Melissa Fryar's Interview with
Cara Nicole Steinbuchel, Founder + CEO + Maker
Potter's Skin Butter
Melissa: Hello Cara! Please tell me a little bit about yourself and your business.
Cara: Hi Melissa! I live in West Asheville and I enjoy hiking with my spouse Michelle. I also enjoy making pottery at The Village Potters. I moved here in 2003 for the local arts community. I started my business soon after that and have found that Asheville is a wonderful place to own and run a business. I also work for a nonprofit organization called Arts for Life, making art with kids in the hospital.
Melissa: How did you begin making Cara Mae’s Potters Butter? What makes it a great all over moisturizer? Which is your favorite butter?
Cara: I started making Potters’ Skin Butter in 2004 in Downtown Asheville at a pottery story called Mud Hunter where we worked with local potters and sold their artwork. I was also making pottery there for fun. I made the lotion to help with dry hands from making pottery. Other people started buying and using it too – rock climbers, nurses, gardeners, or anyone who washes their hands a lot or works in the dirt.
As far as what makes it a great moisturizer, it has rich, botanical ingredients like shea butter, kokum butter, macadamia nut oil that nourish the skin. It absorbs quickly and lasts a long time without being greasy.
My favorite is the Lavender Potters’ Skin Butter.
Melissa: How do you source your ingredients?
Cara: My first consideration is the environment and getting ingredients as locally as possible. All of my ingredients are also vegan. I use local, gravity-fed spring water from Blue Moon Water here in Asheville. As far as my other ingredients, I did research early on and have used much of the same suppliers over 15 years. I looked for high quality, natural botanical ingredients. I also chose packaging that is easily recyclable.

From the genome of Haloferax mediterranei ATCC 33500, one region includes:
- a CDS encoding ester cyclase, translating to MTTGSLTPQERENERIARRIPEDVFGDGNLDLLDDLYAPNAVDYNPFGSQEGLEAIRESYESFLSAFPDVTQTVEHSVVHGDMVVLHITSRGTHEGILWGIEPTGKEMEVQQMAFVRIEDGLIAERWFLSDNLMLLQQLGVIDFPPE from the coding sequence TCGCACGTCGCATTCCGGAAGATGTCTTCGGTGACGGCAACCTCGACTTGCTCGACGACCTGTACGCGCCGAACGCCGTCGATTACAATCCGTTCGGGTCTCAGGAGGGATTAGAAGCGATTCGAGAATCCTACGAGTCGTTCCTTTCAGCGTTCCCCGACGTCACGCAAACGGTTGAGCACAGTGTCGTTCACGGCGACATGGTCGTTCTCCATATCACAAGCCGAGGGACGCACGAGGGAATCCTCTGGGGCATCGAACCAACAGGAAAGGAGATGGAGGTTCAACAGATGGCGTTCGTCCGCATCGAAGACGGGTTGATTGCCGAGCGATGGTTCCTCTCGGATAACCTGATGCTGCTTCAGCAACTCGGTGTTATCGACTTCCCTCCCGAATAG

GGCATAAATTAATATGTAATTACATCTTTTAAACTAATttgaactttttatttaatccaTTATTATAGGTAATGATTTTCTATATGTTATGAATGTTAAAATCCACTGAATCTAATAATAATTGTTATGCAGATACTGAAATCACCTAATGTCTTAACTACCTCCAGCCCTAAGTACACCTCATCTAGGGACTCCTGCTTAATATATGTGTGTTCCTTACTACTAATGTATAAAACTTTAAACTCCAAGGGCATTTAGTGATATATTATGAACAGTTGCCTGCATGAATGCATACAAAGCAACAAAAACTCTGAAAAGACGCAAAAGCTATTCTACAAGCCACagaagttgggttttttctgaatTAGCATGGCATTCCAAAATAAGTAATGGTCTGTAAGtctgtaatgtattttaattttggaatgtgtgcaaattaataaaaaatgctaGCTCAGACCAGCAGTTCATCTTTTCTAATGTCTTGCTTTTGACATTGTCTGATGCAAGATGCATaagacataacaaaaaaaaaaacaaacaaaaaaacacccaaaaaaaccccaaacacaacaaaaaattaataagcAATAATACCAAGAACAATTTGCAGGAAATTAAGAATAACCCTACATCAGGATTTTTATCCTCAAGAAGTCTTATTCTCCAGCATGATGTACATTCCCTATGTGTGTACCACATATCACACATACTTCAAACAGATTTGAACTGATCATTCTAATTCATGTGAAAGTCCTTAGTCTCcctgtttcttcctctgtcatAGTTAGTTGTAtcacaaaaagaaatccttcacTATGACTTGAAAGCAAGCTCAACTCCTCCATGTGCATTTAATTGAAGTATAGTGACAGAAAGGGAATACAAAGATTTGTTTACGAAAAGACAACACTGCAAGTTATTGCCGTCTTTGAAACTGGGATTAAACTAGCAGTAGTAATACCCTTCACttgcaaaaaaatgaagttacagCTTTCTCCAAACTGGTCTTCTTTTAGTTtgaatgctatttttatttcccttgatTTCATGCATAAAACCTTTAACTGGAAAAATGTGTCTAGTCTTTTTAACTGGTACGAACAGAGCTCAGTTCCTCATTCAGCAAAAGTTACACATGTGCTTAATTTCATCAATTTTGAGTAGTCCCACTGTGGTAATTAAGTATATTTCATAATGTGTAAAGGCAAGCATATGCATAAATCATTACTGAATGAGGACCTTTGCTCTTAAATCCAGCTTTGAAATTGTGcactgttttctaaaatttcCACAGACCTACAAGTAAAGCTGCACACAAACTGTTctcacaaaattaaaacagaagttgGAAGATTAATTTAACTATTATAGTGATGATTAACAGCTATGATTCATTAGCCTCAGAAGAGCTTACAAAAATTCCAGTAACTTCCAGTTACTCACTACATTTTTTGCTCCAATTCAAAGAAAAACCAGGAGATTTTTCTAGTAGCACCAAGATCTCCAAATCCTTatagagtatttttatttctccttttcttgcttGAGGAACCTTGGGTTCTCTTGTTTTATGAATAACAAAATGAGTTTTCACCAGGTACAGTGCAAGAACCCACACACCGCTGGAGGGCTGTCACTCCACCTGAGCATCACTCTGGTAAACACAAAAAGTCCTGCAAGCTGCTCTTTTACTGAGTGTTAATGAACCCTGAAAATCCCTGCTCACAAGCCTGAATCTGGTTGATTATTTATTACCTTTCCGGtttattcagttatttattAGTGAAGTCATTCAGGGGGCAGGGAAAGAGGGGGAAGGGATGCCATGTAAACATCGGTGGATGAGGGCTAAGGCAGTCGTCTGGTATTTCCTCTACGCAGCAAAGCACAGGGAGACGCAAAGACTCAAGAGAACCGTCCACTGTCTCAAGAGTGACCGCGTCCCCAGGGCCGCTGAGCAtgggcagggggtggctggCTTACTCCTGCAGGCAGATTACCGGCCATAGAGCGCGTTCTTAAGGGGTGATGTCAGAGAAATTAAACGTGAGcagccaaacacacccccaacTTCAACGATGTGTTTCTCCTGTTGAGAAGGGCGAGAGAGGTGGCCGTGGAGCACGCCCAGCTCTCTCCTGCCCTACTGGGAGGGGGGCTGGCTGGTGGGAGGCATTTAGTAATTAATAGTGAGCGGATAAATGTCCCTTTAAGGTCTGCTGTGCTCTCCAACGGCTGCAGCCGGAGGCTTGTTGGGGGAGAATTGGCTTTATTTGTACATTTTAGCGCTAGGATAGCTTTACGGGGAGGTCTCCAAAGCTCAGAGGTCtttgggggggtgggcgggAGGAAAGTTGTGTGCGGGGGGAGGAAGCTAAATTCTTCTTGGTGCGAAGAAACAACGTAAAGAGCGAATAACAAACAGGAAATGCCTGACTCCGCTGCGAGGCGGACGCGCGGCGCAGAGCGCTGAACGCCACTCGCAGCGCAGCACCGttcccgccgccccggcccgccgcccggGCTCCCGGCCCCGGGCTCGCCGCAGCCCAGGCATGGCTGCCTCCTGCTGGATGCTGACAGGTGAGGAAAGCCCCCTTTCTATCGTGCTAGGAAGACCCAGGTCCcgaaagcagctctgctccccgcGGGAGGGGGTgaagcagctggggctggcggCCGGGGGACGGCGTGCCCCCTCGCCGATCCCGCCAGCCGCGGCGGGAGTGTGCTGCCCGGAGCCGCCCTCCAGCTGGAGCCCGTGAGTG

Melissa: Do you have any new products on the horizon?
Cara: We offer a body lotion in pump bottles, which is great for use head-to-toe. It’s a lighter weight formula than the hand lotion and is great for the warmer months. Some folks like to use it as a face lotion as well.
Melissa: How has Covid19 changed how you do business? Do you have other employees or is it a one Woman business?
Cara: The business is operated by my partner, Michelle, and myself. We’ve shifted from in-person shows to primarily online retail and wholesale. I miss seeing customers face-to-face and hearing their stories at the shows we usually attend. We also now offer contactless local pickup from our front porch.
Melissa: What is the greatest struggle you currently have owning a small local business?
Cara: Getting the word out to the right customers through word-of-mouth without relying on expensive marketing strategies.
Melissa: What do you think is the most important thing conscious consumers can do today to support our community?
Cara: Buy from local producers directly or at locally owned businesses!
Melissa: Other than the Co-op, where are your products found?
- West Village Market
- Willow’s Dream
- Sensibilities Day Spa
- Second Gear
- Highwater Clays
- The Village Potters
- Nostalgique Antiques
- And our website! www.caramaeskincare.com
THE POTTERS' SKIN BUTTER STORY
In 2004, hobby potter Cara Steinbuchel made the first batch of Potters’ Skin Butter in the ceramics studio of Mud Hunter, a shop that sold pottery made by Asheville and Western North Carolina artists. The owner, Mary Helen, asked Cara, who co-managed the store, to come up with a lotion that would help potters with dry skin. Mary Helen loaned Cara money to make the first few batches of lotion and said, "When you pay me back, you'll have your own business!" After much research and several test batches, Cara developed the formula for what is now Potters' Skin Butter. Cara paid Mary Helen back within the year, and that was the beginning of this beautiful journey. Cara's quest for the perfect lotion was also informed by witnessing her Mom, a pediatric nurse practitioner, and her Grandpa, a Wichita lineman and hobby mechanic, suffer from chronically dry skin from their professions. In essence, this lotion grew out of a desire to help potters and others with dry hands be able to continue the work they love. And it all started with a little nudge from Mary Helen and the Asheville pottery community.